Potential 'working lunch' loophole found for pubs and restaurants

Hospitality executives are awaiting news to confirm if working lunches in English restaurants and pubs are exempt from the latest COVID-19 restrictions. The national trade body, UK hospitality, has announced that they are seeking clarification from the government about the new measures, as the survival of many venues, particularly in London, depends on city workers meeting up with associates over lunch.

England's COVID-19 restrictions

At present, people who live in different households in Tier 2 and Tier 3 areas in England are restricted from meeting in pubs or restaurants, yet the current government guidelines state that meetings are permitted for business purposes. While the current government guidance for UK workers is to work from home if possible and limit social contact, there is some debate surrounding which restrictions are to be prioritised: banning households from mixing or permitting important business meetings.

Concern from the hospitality sector

Kate Nicholls, the chief of UK Hospitality, has described working lunches as a 'grey area' that requires clarification from the government. "This could be a vital revenue stream for some venues at a time when they are trying to operate under extreme restrictions," she continued, "It is not likely to be a magic wand for the sector, though."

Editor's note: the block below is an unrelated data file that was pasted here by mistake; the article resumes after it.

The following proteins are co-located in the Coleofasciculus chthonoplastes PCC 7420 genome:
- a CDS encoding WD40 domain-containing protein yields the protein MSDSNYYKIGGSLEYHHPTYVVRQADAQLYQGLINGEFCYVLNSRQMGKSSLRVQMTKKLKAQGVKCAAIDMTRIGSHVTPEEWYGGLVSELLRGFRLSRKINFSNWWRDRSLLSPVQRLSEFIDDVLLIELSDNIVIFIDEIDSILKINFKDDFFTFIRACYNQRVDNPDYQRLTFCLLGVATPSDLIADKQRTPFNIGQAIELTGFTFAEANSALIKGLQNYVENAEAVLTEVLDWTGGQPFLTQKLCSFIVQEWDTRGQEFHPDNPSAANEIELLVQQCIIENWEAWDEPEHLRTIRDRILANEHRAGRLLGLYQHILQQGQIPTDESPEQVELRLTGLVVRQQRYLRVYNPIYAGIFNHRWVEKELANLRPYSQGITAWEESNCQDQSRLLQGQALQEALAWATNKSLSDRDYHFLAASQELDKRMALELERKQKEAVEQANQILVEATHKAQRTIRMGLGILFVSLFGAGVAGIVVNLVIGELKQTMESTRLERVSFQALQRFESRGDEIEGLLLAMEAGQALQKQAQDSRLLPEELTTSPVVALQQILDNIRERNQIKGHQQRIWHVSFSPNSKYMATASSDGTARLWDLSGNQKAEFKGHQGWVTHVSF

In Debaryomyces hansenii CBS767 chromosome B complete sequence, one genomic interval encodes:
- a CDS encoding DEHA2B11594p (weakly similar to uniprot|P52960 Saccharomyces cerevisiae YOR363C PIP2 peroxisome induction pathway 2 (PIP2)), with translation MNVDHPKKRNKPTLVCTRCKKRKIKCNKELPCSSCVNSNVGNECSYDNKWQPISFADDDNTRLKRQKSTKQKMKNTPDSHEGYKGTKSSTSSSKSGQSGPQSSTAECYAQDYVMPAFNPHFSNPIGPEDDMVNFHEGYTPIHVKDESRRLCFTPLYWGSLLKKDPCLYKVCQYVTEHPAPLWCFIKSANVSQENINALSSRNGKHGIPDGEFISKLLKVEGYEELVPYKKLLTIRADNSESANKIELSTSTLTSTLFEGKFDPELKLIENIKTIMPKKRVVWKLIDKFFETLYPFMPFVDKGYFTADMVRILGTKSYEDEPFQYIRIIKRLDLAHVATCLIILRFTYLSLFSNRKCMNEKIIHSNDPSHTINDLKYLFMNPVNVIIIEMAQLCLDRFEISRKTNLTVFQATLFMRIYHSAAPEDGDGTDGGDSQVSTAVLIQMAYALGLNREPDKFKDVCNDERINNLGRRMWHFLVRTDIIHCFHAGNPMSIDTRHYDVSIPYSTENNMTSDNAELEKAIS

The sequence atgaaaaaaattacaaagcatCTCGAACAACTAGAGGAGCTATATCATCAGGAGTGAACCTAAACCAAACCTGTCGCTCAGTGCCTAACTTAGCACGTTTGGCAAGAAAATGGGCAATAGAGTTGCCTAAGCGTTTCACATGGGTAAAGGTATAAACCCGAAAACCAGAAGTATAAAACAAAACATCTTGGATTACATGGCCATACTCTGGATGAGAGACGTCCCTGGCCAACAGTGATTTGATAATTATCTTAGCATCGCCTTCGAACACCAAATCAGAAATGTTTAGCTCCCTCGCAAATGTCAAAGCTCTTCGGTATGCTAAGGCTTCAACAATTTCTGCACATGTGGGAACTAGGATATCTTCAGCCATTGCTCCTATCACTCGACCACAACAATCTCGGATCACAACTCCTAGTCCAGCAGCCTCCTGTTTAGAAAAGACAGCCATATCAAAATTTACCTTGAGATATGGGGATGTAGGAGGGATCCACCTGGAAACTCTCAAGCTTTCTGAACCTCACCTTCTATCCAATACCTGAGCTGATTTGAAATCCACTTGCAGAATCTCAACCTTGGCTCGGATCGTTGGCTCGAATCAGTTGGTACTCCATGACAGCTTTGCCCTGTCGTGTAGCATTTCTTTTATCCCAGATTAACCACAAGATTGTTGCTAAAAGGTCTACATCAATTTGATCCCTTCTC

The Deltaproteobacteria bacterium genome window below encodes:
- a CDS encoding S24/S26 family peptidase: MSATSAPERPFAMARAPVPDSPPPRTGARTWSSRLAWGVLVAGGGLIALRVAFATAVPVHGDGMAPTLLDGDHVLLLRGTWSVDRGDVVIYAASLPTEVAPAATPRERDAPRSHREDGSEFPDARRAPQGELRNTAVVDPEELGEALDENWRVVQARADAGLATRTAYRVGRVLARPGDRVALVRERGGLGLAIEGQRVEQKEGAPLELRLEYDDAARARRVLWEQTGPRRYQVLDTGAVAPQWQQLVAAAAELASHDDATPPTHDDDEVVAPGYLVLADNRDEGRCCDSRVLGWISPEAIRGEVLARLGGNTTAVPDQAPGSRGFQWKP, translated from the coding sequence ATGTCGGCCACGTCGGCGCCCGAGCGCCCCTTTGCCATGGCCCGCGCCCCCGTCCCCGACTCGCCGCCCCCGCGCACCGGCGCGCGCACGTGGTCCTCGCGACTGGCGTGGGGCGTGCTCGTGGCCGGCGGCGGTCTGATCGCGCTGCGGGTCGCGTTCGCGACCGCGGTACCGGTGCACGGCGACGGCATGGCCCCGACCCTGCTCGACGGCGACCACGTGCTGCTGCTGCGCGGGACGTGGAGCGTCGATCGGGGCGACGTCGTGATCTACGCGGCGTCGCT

Nicholls also pointed out that pubs and restaurants also need guidance about how they should determine whether their patrons are meeting for lunch for a business meeting or whether they are intentionally breaking lockdown rules. Currently, businesses that are open at lunchtime in Tier 3 areas of the UK could be exempt from support from the government, which may impact business revenue as the government continues to encourage workers to work from home. UK Hospitality has criticised the government's lack of communication with the hospitality sector and has called for support for businesses that are struggling.

A spokesman from Number 10 has suggested that the existing working lunch loophole may only be available to freelances or sole traders who do not have business premises available to work in or conduct meetings in and therefore have no other option.

 

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Published in Blog

New rules equal new opportunity to make your establishment shine

As the hospitality sector continues it’s drive to recover from the Covid-19 pandemic it appears that it is being presented with hurdle after hurdle. It is fair to hail the resilience of the sector; pubs, restaurants and hotels alike all adapted at lightning speed to ensure that they were complying with guidance surrounding social distancing and ensuring the safety of their patrons. Many invested considerable sums into adapting their premises whilst also taking into account, inevitable, lower customer numbers. With the sector showing promise and its adaptability then came, yet more, change and a rather rude awakening.

Enter the new restrictions